The Coalition is spooked by Australia's credit rating when it should be scared of recession

Greg Jericho
·4 min read
<span>Photograph: Darrian Traynor/Getty Images</span>
Photograph: Darrian Traynor/Getty Images

One of the funniest things this week was the federal government bragging about rating agency Standard & Poor’s reaffirming its AAA rating for Australia.

I guess we shouldn’t laugh, but it is all rather pathetic.

Just a reminder, late last year S&P’s was warning Australia if any “fiscal stimulus” designed to lift the economy out of the rut it was in involved “substantial spending initiatives and changes the trajectory of the budget, then doing so could increase downward pressure on our rating and outlook for Australia.”

At the time the government was planning net debt by June this year to be 19.5% of GDP and for it to fall to 16% by June 2023. Spending in this financial year was expected to be $510.5bn.

Now net debt is above 25% of GDP and on track to reach 44% of GDP by June 2024 and the government plans to spend $ this financial year.

I guess not all “substantial spending initiatives” are the same ...

So much for worrying about debt.

Related: Australia will need economic stimulus for far longer than the treasurer thinks | Greg Jericho

But, bless them, S&P’s is still keeping up the pretence that it matters and once again this week it rolled out the “downward pressure” phrase.

It noted that it “expects fiscal deficits to narrow from fiscal 2022 onwards, even with proposed tax reforms and new expenditure measures announced”. But that “should this scenario not pan out as we expect, downward pressure on the rating may intensify.”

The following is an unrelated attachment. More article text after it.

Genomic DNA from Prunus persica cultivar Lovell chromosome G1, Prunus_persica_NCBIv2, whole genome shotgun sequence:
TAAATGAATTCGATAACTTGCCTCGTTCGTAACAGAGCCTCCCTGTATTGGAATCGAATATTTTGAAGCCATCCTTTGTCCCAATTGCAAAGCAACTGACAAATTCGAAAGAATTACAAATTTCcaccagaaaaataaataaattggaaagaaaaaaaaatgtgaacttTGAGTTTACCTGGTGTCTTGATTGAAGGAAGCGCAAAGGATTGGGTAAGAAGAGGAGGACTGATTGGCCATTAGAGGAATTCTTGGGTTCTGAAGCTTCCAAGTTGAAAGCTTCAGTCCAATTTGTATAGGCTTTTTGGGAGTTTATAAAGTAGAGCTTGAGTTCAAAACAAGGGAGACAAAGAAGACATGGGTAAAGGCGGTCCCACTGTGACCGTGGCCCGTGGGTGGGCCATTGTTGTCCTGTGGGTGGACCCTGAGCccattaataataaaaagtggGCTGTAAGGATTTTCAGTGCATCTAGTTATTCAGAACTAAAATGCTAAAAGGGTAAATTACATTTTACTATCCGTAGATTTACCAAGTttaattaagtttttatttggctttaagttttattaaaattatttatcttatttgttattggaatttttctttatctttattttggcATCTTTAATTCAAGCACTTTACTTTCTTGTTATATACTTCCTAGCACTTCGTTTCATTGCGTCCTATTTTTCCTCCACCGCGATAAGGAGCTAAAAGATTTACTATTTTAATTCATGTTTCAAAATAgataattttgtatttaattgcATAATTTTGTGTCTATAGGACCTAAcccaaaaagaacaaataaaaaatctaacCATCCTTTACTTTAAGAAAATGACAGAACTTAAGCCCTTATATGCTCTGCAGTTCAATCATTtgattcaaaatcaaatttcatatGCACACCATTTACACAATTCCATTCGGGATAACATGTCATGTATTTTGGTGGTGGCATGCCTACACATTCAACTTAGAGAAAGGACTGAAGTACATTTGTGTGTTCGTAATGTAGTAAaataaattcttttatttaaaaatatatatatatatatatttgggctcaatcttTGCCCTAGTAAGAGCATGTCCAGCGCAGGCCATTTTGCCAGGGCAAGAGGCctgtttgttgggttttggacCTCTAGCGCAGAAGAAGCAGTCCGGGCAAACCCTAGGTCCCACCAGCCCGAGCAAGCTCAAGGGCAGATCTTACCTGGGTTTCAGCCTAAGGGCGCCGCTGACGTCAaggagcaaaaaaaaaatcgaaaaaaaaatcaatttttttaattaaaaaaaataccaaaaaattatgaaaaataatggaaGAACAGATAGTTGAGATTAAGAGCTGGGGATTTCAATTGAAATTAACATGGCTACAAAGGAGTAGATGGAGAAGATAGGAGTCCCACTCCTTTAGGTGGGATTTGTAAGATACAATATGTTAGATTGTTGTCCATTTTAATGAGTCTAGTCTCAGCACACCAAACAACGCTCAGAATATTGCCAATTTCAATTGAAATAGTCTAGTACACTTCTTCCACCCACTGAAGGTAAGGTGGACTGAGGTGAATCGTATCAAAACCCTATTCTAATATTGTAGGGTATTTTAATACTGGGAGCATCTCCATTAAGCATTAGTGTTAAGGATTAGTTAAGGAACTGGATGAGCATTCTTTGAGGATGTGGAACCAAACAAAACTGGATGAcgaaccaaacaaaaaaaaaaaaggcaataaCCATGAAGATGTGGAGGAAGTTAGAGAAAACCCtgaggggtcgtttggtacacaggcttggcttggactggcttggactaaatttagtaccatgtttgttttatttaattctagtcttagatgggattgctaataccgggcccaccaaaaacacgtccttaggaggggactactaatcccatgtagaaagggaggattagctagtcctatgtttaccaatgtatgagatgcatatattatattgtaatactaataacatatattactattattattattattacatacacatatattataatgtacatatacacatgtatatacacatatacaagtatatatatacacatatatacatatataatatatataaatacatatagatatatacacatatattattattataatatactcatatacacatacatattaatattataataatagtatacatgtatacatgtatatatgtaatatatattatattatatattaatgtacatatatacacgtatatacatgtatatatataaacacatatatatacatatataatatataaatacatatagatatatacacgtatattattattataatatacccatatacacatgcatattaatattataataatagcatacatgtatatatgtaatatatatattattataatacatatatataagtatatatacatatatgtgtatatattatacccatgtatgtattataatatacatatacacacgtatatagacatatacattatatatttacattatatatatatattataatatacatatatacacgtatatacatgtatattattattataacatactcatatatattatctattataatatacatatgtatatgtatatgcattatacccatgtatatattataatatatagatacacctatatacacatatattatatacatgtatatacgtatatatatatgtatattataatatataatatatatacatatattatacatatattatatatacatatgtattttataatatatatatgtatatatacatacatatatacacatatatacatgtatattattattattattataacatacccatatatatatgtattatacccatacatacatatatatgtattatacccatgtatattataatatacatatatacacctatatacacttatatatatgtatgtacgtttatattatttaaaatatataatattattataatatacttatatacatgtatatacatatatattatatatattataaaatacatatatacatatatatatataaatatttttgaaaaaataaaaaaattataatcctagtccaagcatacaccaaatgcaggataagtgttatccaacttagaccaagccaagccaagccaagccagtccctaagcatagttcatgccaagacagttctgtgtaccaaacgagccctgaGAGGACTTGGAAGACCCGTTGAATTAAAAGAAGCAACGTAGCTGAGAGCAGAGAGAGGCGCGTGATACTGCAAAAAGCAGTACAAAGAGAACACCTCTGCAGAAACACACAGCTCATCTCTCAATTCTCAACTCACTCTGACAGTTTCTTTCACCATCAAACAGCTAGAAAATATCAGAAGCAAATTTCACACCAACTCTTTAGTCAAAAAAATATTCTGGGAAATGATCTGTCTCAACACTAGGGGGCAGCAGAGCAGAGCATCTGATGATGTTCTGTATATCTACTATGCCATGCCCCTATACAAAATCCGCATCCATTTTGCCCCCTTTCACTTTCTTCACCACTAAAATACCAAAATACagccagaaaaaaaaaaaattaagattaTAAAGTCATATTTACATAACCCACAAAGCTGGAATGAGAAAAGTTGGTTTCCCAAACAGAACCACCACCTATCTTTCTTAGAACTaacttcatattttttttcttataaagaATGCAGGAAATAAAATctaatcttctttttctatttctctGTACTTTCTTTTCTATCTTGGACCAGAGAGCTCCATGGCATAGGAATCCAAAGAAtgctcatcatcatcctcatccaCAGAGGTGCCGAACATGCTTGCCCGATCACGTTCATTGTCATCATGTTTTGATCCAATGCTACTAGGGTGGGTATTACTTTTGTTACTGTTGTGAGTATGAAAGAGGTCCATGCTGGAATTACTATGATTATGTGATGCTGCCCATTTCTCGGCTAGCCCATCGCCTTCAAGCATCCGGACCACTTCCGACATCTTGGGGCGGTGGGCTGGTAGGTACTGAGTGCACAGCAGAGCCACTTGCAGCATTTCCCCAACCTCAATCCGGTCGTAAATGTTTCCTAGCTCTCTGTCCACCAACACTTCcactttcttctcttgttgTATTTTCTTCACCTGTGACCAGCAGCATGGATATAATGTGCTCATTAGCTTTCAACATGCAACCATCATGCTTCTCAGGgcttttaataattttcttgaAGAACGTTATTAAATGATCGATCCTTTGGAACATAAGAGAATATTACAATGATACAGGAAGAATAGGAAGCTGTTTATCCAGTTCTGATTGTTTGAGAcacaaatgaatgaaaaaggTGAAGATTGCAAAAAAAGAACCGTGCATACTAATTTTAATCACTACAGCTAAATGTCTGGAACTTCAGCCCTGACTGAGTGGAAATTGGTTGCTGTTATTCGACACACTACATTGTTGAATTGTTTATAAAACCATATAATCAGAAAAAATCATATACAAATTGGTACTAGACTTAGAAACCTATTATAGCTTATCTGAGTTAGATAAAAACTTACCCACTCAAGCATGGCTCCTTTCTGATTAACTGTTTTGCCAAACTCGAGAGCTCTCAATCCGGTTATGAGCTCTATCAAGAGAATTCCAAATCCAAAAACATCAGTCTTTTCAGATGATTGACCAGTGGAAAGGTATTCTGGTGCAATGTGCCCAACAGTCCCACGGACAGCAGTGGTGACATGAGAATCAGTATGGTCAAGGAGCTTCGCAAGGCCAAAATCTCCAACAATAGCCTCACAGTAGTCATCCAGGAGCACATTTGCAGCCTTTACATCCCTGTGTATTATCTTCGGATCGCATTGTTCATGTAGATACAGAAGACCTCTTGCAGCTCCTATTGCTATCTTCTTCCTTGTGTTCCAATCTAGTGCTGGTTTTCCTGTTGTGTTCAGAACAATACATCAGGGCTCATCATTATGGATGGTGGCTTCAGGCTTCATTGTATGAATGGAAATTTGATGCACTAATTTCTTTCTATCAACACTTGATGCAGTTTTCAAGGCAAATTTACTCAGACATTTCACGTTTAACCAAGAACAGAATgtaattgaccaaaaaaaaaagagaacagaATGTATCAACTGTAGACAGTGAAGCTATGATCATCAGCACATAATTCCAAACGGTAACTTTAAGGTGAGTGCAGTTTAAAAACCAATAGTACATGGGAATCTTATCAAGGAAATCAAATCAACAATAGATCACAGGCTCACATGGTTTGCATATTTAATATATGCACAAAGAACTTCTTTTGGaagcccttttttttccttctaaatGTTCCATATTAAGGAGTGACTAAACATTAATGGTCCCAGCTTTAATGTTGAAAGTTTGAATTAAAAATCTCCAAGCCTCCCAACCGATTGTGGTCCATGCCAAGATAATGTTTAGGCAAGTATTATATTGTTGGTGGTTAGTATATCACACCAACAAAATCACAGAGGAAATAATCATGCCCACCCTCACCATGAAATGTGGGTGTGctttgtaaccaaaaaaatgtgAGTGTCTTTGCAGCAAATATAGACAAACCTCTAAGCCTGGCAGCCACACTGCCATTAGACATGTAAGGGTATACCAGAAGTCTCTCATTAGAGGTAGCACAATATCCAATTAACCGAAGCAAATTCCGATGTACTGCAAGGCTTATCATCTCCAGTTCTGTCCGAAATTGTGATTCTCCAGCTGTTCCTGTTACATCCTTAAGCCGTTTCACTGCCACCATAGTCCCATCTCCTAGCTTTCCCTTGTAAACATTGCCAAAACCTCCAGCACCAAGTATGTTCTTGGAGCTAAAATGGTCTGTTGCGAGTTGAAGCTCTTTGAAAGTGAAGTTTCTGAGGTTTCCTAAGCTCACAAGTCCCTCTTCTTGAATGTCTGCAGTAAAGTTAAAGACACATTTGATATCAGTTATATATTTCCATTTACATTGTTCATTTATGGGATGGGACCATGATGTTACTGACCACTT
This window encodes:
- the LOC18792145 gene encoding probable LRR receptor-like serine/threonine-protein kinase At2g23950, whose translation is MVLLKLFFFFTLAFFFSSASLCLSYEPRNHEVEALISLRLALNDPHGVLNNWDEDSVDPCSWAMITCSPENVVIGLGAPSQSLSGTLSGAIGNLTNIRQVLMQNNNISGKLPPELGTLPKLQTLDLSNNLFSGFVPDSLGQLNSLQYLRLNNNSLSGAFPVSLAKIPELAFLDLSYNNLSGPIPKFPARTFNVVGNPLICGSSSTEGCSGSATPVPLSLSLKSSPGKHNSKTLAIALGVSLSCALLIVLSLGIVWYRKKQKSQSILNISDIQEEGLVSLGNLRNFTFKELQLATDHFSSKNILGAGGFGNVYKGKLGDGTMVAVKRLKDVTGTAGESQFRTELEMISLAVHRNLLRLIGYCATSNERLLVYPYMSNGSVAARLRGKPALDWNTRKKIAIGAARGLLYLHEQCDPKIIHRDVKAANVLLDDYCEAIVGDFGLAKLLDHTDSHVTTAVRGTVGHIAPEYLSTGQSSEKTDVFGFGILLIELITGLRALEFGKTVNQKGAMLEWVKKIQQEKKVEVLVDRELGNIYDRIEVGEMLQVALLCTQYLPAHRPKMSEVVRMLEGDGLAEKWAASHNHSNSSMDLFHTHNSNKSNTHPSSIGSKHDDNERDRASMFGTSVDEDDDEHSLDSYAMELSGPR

Please. Any government worth its salt should tell S&P’s to take its downward pressure and shove it.

Back last year when S&P’s was worrying about stimulus that might actually boost economic growth (something that was needed given 2019 was the worst year of economic growth in 28 years) the government was paying a record low interest rate of 1.15% on its 10-year borrowings.

Now, despite massive increases in debt, the government this week borrowed $2bn over 10 years with an interest rate of just 0.7672%.

Borrowing has never been cheaper, even though debt has never been higher.

But while S&P’s and other agencies might be just a figure of amusement for some, the problem is too many – especially those in the Morrison government – think they matter.

Just remember – ratings agencies don’t care about your welfare, standard of living, or employment prospects. They overwhelmingly care about the budget balance as though the government is a business or household that might not be able to pay its bills.

And this is important because thinking that ratings agencies matter is especially stupid during a recession.

Consider that S&P’s is already suggesting we need to start reducing the deficit in 2022. That is at a point the Reserve Bank is currently estimating unemployment will still be 7%, and wage growth will be just 1.75%.

That doesn’t strike me as a point where the economy is overheating.

The history of recessions is that they take a long time to recover from.

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The 1980s recession took around eight years for the level of employment hours to return; the 1990s recession took 17 years, and the recovery from the GFC was so poor that when the Covid recession occurred we were nowhere near the peak level of 2007, let alone the previous peaks.

The history of recessions is one of long recovery and governments taking their foot off the accelerator too soon.

It happened in 1996 when the Howard government thought it was time for austerity. Were it not for the mining boom, we likely would never have recovered to the pre-1990s recession peak level of hours worked.

Even the ALP government in 2011 became too spooked about debt and deficit at time when the recovery was not yet complete.

But yes, we kept our AAA rating.

The celebration this week of our AAA ratings suggests this mistake is set to continue.

It would be nice if just once we had a government that cared less about the nation’s credit rating and more about its people.